Sunday, January 1, 2017

The Brief Wondrous Life of Oscar Wao - by Junot Díaz

To wrap up 2016 I re-visited an old favorite. I first read this about 10 years ago when I assigned it to students in my First Year Seminar. I had not read it since, although I did read Díaz's two other books Drown, and This is How You Lose Her. And I did have the chance to meet the author in the meantime - in fact I got to introduce him when he spoke at our campus in 2008! There is movement afoot to bring him back to Bridgewater so it seemed like a good time to re-read this novel.

Oscar de Leon (aka Oscar Wao) is a Domincan living in New Jersey He is also a big nerd. Fat and homely he does not fit in with the rest of the kids in his neighborhood, and not surprisingly, does not do so well with women. He does, however, love to read and spends a lot of time at the library.
Oscar had always been a young nerd - the kind of kid who read Tom Swift, who loved comic books and watched Ultraman - but by high school his commitment to the Genres had become absolute. Back when the rest of us were learning to play wallball and pitch quarters and drive our older brothers' cars and sneak dead soldiers from under our parents' eyes, he was gorging himself on a steady stream of Lovecraft, Wells, Burroughs, Howard, Alexander Herbert, Asimov, Bova, and Heinlein, and even the Old Ones who were already beginning to fade...(It was his good fortune that the libraries of Paterson were so underfunded that they still kept a lot of the previous generation's nerdery in circulation.)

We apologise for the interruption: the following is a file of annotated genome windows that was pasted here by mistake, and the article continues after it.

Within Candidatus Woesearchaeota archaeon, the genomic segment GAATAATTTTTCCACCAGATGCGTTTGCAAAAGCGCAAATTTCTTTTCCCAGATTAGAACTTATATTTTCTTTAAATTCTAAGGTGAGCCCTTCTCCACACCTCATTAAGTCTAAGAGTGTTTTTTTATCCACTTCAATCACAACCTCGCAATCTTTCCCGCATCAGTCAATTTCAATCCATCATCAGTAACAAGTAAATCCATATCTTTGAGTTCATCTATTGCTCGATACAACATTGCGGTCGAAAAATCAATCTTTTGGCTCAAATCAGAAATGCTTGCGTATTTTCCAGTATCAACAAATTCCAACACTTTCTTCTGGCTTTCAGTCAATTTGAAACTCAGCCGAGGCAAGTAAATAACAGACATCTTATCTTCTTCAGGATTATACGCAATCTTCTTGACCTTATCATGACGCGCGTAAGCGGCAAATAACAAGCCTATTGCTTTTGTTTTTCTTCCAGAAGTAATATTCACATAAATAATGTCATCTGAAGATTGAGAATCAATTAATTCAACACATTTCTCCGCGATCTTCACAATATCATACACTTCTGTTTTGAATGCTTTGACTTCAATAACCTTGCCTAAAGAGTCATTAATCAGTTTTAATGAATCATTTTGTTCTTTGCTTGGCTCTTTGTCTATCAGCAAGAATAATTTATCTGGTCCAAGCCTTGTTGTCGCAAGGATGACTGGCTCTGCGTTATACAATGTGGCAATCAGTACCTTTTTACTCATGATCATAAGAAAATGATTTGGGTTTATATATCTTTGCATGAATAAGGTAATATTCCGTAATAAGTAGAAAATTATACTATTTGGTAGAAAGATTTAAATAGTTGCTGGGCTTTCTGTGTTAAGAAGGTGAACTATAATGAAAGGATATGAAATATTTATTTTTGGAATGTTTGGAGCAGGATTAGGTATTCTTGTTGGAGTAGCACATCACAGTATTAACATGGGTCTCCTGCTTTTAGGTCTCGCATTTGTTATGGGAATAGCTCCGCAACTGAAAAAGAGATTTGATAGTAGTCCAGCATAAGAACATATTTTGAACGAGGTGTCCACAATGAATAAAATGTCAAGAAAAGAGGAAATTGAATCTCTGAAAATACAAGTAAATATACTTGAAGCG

This may be the first time I've seen a lack of library resources referred to as a stroke of luck.

The narrator, Yunior, takes on Oscar as a bit of a project as a favor to Oscar's sister (Lola). They are college roommates and Yunior attempts to get Oscar to diet and exercise, and to act like more of a Domincano. Yunior mentions using the library a few times himself - once because he had nothing better to do, and once to hit on another student at his college library.

 The author makes heavy use of footnotes, which often provide historical context and are an important part of the story. They are not to be ignored and are written in the same engaging style as the rest of the book. I knew better than to skip them, and was rewarded with not only a better understanding of the story, but also it was where we learn that Lola ("a reader too") always supported her brother's sci-fi mania by "bringing him books from her own school, which had a better library."

The action in this book alternates between New Jersey and the Dominican Republic. There is a fair amount of Spanish language woven into the dialogue. Those who have heard or used Spanglish will recognize the natural use of the language in this work.

It was serendipitous that a friend posted this video on her Facebook page just as I was finishing this work. It explains why the Spanish words and phrases used in the novel are not italicized, but simply embedded into the rest of the text.

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